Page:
From the children’s playground in Huerta de Vero, cross the river using the huge stepping stones, to join a footpath on the opposite bank. (The path comes from the village and crosses the river via a cement footbridge.) At the fork in the path, bear to the left until arriving in a small pine forest where the remains of an old tile works can be seen. The short walk to get there takes approximately five minutes.
For centuries man has used fired clay tiles to cover the roofs of houses and other buildings. In fact the Romans made imbrex, similar to the tiles used today, and flat tegulas for the construction of roofs.
Tiles have traditionally been used to cover the roofs of houses in the villages of Somontano over centuries and because of this the tile maker’s role was essential.
Tile makers were travelling tradesman who came from other villages at the request of local people. During the time they worked they lived in a small house next to the tile works. However, this was only during the summer months as the bricks and tiles needed the sun’s heat to harden so were not produced in winter.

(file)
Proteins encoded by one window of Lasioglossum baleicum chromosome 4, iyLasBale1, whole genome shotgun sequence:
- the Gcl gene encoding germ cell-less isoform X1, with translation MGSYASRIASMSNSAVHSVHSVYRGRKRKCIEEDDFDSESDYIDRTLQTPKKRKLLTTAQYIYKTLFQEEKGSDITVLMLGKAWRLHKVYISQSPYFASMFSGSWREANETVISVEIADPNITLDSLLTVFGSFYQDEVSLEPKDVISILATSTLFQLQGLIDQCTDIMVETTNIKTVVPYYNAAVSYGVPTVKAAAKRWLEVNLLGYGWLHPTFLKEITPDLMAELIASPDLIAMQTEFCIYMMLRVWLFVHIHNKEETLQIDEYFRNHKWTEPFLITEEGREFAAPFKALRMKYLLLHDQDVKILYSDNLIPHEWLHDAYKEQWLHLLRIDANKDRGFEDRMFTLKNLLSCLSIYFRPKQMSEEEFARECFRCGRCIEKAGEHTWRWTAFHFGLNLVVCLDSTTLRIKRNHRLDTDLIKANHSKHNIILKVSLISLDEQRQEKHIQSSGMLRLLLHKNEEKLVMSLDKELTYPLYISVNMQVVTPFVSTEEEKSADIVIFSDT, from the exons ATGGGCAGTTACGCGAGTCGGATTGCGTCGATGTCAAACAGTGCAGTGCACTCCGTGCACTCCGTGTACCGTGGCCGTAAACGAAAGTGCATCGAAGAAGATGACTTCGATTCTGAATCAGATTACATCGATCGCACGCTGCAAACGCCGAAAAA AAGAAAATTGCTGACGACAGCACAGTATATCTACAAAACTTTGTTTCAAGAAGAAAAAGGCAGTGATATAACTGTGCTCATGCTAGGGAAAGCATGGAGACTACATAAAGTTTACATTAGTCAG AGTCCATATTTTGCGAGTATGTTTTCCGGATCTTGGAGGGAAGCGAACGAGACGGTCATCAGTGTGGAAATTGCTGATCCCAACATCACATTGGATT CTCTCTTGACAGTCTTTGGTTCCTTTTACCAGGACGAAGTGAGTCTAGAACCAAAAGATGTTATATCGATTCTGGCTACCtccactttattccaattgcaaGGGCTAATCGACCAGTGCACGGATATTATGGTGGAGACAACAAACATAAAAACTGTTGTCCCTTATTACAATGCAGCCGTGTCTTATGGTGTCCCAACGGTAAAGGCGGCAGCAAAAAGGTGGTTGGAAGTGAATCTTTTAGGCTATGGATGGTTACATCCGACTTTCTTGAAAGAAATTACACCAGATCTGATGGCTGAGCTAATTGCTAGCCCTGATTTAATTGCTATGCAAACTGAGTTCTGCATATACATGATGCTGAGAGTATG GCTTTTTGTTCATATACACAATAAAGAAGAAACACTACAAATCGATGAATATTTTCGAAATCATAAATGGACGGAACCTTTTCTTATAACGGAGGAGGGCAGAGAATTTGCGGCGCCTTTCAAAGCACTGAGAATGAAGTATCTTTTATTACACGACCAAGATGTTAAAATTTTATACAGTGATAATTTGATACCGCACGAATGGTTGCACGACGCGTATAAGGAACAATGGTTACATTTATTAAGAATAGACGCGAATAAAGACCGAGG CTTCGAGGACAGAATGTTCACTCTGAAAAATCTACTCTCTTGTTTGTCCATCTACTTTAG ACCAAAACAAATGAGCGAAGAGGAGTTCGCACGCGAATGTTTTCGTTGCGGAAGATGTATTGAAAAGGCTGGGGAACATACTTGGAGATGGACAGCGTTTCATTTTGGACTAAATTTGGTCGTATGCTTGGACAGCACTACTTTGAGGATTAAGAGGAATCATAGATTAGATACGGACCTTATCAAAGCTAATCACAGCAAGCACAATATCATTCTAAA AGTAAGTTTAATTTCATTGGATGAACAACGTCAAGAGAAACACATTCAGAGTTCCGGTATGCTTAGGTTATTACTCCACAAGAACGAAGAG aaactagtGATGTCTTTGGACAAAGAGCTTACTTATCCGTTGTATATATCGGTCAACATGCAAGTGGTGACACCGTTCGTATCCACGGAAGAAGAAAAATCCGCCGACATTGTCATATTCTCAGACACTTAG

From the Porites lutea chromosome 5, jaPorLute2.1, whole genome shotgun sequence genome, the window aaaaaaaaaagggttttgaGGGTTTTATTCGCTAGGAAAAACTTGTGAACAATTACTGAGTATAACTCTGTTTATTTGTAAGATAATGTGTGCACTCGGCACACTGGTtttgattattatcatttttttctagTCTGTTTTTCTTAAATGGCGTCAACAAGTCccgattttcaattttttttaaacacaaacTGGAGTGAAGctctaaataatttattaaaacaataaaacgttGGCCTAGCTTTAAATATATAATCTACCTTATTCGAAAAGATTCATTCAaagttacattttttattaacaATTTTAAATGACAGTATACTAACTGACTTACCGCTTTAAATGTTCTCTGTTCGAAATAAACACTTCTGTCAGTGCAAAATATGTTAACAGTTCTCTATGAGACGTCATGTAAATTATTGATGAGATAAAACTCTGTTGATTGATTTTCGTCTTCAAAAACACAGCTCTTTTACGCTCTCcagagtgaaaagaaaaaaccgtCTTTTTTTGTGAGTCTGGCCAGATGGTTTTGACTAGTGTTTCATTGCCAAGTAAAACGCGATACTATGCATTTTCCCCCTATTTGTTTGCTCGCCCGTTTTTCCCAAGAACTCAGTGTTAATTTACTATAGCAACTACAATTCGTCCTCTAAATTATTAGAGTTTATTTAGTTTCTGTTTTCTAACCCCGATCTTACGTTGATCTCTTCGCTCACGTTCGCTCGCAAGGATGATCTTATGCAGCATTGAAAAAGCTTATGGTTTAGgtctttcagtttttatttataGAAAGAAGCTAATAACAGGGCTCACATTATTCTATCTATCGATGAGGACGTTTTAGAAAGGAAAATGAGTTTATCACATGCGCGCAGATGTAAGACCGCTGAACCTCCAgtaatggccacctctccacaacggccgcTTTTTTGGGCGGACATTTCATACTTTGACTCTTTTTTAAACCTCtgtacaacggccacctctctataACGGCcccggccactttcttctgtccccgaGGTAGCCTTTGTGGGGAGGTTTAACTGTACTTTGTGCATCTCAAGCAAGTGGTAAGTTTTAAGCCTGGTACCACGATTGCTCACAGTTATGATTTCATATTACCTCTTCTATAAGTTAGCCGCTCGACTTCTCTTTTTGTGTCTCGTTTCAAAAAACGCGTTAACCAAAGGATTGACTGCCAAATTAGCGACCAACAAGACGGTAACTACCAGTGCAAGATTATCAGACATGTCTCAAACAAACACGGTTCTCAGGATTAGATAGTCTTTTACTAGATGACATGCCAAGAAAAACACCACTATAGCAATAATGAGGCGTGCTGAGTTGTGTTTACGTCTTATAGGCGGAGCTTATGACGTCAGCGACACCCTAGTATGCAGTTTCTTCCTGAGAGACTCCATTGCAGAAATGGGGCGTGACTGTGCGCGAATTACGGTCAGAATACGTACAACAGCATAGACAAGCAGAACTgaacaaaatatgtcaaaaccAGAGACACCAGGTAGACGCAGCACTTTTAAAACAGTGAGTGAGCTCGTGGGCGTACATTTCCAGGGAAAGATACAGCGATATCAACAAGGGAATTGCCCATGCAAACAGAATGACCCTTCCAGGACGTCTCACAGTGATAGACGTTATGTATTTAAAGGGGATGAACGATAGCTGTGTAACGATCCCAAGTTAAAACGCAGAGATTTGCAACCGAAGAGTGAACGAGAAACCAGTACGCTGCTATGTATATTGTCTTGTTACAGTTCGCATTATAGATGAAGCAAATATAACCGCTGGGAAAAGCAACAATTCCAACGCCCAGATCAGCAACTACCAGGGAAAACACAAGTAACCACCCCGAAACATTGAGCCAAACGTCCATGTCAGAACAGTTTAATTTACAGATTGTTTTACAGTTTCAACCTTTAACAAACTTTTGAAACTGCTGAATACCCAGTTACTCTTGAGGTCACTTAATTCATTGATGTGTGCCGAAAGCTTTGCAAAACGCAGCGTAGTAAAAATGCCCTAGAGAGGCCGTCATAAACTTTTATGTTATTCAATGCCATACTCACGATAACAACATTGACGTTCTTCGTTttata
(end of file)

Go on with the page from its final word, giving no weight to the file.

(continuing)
The main component of a tile is clay, which was removed from nearby mountains, mixed with water, meaning that the tile works had to be located near a river. The resulting dough-like mixture was formed into concave shapes using a mould or even the tile maker’s thigh.
The tiles were left to air in the sun in order to remove the moisture. This was a delicate moment as a sudden storm could ruin a lot of hard work.
Next to the tile works was an oven that had two chambers; the lower was for the fire and the higher chamber was for the ordered placing of dry tiles. This area could take between 2,000 to 3,000 tiles at one time.
The secret to a good tile was to maintain the perfect temperature while they were in the oven; too much heat and the tiles would lose shape or melt. In addition, if the tiles were removed too early, they would break soon after being placed on the roof. Because of this, the tile maker would often spend days stoking the fire to his satisfaction. Once the tiles were removed from the oven they were left for several days to cool. To check their quality the tile maker would hit them; if the sound was metallic then the process had been a success.